1. Oh you mean how Hamiltons pretty boy routine is annoying.. the one where he acts like he’s so calm and civilised (especially in his celebrations) and then rams people on the track and blames the racist stewards when it’s not going his way? Yeah, I can see it now.. ;)

          2. Jeez, Roberto, all they were saying is that it gets annoying to hear Vettel’s same celebration over and over again. Nothing against his driving. Just take a deep breath, man.

  3. Measured drive from Lewis. Great stuff from Fernando, like he said, 50 laps of qualifying. Pretty amazed how he kept Lewis in his sight all race. Good drive by Koby, great to see him back among the points.

    1. Yeah, think it’s going to be close between Alonso and Hamilton for DotW

      1. I’m going to love shoving the DoTW Ham voters their hypocriticism in their faces once the voting is concluded. All the ones who didn’t give it to Vettel in the same cirsumstances.

        If anyone deserves this it’s Alonso.. by a long shot. He outqualified his team-mate, had an amazing start and managed to get the maximum from his car. Unlike Hamilton, who botched qualifying and gave Pole to Vettel, was nowhere NEAR him at the start and only won because of his misfortune and because there was no-one left to properly challenge him.

    2. Ferrari have a very fast car. And their cars get faster after they’ve warmed their tyres. Their main problem is with qualifying, which has been responsible for their poor finishing position.
      This has been a known fact all season long. I wonder how Brundle and Coulthard keep forgetting that.

      Qualifying Pace: Poor.
      Race Pace: Excellent.

      1. Ferrari is fast, but nowhere near enough to upset the proverbial applecart. While it is true that Ferrari has better race pace, but it is not fast enough. Red Bull is the fastest, with McLaren coming in second and Ferrari is a definite third on pace, make no mistake about it. Alsono with his talent is able to manage a higher finishing rank than his car would warrant, but that is merely a testament of his prowess as a driver than the ability of the car.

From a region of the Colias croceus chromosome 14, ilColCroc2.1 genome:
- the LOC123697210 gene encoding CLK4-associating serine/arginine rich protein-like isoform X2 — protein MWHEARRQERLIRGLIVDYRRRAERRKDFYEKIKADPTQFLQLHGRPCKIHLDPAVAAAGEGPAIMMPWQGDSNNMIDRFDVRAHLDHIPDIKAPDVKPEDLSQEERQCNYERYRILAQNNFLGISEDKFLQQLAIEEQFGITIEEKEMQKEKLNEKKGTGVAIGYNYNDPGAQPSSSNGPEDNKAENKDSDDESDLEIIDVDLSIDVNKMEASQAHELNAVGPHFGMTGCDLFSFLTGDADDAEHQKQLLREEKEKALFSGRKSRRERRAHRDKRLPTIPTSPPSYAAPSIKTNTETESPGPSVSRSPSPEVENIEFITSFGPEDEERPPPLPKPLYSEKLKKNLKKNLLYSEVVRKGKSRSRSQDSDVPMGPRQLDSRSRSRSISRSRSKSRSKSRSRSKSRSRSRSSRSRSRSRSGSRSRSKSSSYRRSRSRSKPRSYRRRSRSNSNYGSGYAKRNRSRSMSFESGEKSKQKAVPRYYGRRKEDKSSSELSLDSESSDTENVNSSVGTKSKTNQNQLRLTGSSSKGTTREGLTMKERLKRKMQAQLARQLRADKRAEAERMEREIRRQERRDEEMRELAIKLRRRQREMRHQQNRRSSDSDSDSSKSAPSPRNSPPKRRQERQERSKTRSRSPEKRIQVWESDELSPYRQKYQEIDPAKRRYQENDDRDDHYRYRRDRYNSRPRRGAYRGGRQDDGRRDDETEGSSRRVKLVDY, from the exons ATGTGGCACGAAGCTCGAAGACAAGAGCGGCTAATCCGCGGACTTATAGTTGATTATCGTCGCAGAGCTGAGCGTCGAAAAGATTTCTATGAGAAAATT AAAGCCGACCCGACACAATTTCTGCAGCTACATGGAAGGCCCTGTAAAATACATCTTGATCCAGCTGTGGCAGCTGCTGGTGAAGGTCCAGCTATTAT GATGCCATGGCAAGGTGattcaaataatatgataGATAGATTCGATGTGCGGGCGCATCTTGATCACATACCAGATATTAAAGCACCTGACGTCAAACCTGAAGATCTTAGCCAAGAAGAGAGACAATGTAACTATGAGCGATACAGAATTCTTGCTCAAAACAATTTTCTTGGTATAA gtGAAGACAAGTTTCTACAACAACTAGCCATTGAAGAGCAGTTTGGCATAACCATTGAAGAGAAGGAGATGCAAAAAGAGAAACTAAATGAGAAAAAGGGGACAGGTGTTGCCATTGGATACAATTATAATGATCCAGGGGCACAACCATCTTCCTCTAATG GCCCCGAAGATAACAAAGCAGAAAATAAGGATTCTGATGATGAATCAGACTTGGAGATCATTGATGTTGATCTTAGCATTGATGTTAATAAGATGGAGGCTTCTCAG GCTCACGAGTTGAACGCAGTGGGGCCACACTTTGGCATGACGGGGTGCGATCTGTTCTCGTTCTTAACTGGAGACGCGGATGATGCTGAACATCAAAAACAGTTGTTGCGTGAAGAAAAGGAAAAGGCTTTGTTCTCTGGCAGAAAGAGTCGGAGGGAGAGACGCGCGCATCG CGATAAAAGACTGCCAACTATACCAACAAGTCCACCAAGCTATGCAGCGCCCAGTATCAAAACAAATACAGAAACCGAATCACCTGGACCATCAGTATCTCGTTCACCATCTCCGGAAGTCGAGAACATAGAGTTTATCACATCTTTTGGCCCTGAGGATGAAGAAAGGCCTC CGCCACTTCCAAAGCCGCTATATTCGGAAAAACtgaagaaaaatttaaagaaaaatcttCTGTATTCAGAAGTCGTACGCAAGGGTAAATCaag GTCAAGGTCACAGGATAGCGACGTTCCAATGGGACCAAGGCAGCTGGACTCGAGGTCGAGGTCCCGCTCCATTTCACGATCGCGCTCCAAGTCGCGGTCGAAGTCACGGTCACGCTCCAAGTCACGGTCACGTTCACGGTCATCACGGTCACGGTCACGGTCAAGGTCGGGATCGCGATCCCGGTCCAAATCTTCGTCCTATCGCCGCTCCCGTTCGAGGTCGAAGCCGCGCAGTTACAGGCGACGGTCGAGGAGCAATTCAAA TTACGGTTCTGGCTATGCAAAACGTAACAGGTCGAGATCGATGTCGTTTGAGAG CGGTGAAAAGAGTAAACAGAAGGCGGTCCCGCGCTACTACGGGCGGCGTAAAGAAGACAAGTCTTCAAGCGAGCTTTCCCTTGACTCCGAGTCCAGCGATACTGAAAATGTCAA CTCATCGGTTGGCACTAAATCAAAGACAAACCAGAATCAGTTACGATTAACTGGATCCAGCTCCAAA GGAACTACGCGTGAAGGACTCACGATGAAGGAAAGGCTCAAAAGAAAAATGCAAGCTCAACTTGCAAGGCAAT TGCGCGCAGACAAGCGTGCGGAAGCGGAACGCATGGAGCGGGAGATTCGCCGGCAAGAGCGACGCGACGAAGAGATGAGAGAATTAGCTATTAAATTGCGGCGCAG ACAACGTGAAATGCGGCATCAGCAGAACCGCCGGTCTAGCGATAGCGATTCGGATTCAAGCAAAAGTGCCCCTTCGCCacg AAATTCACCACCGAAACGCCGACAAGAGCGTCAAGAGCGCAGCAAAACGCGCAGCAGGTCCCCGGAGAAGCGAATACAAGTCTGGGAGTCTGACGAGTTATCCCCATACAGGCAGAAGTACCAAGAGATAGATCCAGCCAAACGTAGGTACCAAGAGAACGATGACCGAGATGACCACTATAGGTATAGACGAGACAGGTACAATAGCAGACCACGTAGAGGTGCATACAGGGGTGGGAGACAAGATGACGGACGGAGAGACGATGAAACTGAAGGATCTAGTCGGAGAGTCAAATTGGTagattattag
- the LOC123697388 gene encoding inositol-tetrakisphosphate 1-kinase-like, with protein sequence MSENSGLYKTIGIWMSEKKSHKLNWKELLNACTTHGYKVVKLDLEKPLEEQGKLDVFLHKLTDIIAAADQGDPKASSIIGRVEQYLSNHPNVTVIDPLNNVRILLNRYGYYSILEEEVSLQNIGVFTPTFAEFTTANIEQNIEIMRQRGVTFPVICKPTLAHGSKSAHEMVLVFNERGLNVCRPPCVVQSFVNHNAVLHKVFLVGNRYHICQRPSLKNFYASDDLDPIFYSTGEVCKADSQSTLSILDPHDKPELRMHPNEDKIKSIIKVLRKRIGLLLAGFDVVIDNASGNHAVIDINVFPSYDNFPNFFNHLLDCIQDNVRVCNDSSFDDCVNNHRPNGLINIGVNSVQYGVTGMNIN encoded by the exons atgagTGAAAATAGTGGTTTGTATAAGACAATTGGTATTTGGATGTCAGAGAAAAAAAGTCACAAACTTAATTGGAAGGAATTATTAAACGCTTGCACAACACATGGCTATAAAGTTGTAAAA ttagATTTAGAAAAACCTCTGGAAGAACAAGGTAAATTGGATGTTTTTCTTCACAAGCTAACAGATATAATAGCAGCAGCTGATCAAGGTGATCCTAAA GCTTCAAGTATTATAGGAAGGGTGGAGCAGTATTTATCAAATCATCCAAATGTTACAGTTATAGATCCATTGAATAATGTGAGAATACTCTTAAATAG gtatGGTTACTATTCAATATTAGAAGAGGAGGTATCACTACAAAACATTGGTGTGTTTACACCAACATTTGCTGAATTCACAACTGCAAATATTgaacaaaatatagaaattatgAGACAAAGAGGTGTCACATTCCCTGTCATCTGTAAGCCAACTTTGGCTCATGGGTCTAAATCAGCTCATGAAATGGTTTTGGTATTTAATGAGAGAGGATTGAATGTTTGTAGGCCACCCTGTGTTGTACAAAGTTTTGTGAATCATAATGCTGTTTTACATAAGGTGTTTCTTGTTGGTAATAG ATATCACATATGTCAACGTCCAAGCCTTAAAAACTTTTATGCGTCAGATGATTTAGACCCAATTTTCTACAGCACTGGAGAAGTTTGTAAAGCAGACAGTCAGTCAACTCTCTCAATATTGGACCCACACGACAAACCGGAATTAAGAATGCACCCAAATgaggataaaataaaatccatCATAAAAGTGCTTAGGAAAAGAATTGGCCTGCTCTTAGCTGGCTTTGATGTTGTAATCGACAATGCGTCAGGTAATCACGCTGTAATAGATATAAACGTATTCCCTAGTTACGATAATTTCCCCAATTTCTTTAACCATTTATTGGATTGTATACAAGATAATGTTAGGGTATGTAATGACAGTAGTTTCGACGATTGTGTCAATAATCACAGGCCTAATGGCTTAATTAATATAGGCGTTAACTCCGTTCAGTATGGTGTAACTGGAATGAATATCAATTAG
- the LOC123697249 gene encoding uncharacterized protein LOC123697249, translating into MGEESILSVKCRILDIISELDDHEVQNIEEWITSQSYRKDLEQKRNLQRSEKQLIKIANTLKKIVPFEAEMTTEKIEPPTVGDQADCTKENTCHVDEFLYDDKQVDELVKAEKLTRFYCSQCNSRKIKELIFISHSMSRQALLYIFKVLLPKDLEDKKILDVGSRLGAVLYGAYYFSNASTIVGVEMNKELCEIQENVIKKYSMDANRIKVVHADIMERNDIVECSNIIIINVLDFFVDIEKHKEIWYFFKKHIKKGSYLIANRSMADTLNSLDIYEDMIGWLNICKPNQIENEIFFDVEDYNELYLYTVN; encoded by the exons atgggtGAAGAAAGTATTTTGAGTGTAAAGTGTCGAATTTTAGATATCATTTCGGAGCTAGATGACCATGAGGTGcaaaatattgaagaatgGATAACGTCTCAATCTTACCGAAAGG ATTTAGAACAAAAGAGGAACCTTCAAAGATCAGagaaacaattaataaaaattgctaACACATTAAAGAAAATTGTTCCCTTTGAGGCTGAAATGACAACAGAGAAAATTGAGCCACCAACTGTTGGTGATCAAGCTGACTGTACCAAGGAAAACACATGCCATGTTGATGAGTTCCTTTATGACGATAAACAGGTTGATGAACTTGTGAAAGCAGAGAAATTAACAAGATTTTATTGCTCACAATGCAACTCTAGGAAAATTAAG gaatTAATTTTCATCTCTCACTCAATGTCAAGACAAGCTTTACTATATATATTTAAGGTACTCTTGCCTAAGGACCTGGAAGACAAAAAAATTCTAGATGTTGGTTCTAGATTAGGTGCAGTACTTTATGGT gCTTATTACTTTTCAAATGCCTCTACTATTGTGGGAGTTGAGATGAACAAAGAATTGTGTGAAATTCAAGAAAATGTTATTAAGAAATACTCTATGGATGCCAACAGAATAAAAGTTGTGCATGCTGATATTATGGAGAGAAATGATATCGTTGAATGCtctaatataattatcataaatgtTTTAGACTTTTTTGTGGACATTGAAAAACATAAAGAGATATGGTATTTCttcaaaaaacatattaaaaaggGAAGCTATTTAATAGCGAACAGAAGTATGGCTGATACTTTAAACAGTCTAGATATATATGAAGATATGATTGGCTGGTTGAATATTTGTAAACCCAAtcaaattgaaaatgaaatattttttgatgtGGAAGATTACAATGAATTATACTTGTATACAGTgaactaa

1. Your post is excellent, but we were not comparing Ferrari to Redbull. We are talking Mclaren vs Ferrari. We’ve already assumed, since the first race, that the Redbulls are in a different league.
          I still stand by my belief that the Ferrari is stronger race pace wise, than its qualifying ability.
          The problem Ferrari have during qualifying is that they need more laps to get heat into their tyres, but more laps also reduces the life of the tyres.

          Alonso is employed to get the maximum out of the car else, you would be driving it.

        2. How can anyone drive a car higher than ther car warrants? (appart from retirements infront) anyone who finishes below what there car warrents is not driving the car 100%or has a problem and anyone who finishes higer than the car warrants (without retirements and such) is using witchcraft! ( you cant fit more than a pint in a pint glass no matter who you are.

          1. However, no driver is mentally or physically capable of getting 100% from a car. So maybe Alonso can make the difference to an extent.

            I’m not an Alonso fan, but to put his car within reach of the fastest Mclaren, is a really good performance.

            Not taking away from Lewis though, after all, he won the race! I just think Alonso has made the car look better than it necessarily deserves.